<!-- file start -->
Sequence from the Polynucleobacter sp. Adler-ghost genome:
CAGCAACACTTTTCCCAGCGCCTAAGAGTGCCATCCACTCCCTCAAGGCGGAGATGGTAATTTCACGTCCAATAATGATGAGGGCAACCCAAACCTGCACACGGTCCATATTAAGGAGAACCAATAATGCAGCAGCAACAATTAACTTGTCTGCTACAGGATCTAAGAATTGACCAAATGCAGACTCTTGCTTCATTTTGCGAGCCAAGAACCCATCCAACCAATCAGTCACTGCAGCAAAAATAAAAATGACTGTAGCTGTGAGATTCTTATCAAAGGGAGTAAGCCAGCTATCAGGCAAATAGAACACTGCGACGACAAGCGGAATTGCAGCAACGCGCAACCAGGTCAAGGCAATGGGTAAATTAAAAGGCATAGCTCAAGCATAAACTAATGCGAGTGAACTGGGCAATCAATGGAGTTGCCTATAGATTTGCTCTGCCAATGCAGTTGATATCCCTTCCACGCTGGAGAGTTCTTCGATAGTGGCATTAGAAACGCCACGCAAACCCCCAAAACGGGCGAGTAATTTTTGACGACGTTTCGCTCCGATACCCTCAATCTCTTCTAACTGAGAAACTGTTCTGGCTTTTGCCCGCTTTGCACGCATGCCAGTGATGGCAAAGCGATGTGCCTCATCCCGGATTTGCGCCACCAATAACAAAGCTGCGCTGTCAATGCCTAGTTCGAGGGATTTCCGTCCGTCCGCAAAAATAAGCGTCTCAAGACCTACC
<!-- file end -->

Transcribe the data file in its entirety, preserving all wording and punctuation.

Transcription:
Sequence from the Polynucleobacter sp. Adler-ghost genome:
CAGCAACACTTTTCCCAGCGCCTAAGAGTGCCATCCACTCCCTCAAGGCGGAGATGGTAATTTCACGTCCAATAATGATGAGGGCAACCCAAACCTGCACACGGTCCATATTAAGGAGAACCAATAATGCAGCAGCAACAATTAACTTGTCTGCTACAGGATCTAAGAATTGACCAAATGCAGACTCTTGCTTCATTTTGCGAGCCAAGAACCCATCCAACCAATCAGTCACTGCAGCAAAAATAAAAATGACTGTAGCTGTGAGATTCTTATCAAAGGGAGTAAGCCAGCTATCAGGCAAATAGAACACTGCGACGACAAGCGGAATTGCAGCAACGCGCAACCAGGTCAAGGCAATGGGTAAATTAAAAGGCATAGCTCAAGCATAAACTAATGCGAGTGAACTGGGCAATCAATGGAGTTGCCTATAGATTTGCTCTGCCAATGCAGTTGATATCCCTTCCACGCTGGAGAGTTCTTCGATAGTGGCATTAGAAACGCCACGCAAACCCCCAAAACGGGCGAGTAATTTTTGACGACGTTTCGCTCCGATACCCTCAATCTCTTCTAACTGAGAAACTGTTCTGGCTTTTGCCCGCTTTGCACGCATGCCAGTGATGGCAAAGCGATGTGCCTCATCCCGGATTTGCGCCACCAATAACAAAGCTGCGCTGTCAATGCCTAGTTCGAGGGATTTCCGTCCGTCCGCAAAAATAAGCGTCTCAAGACCTACC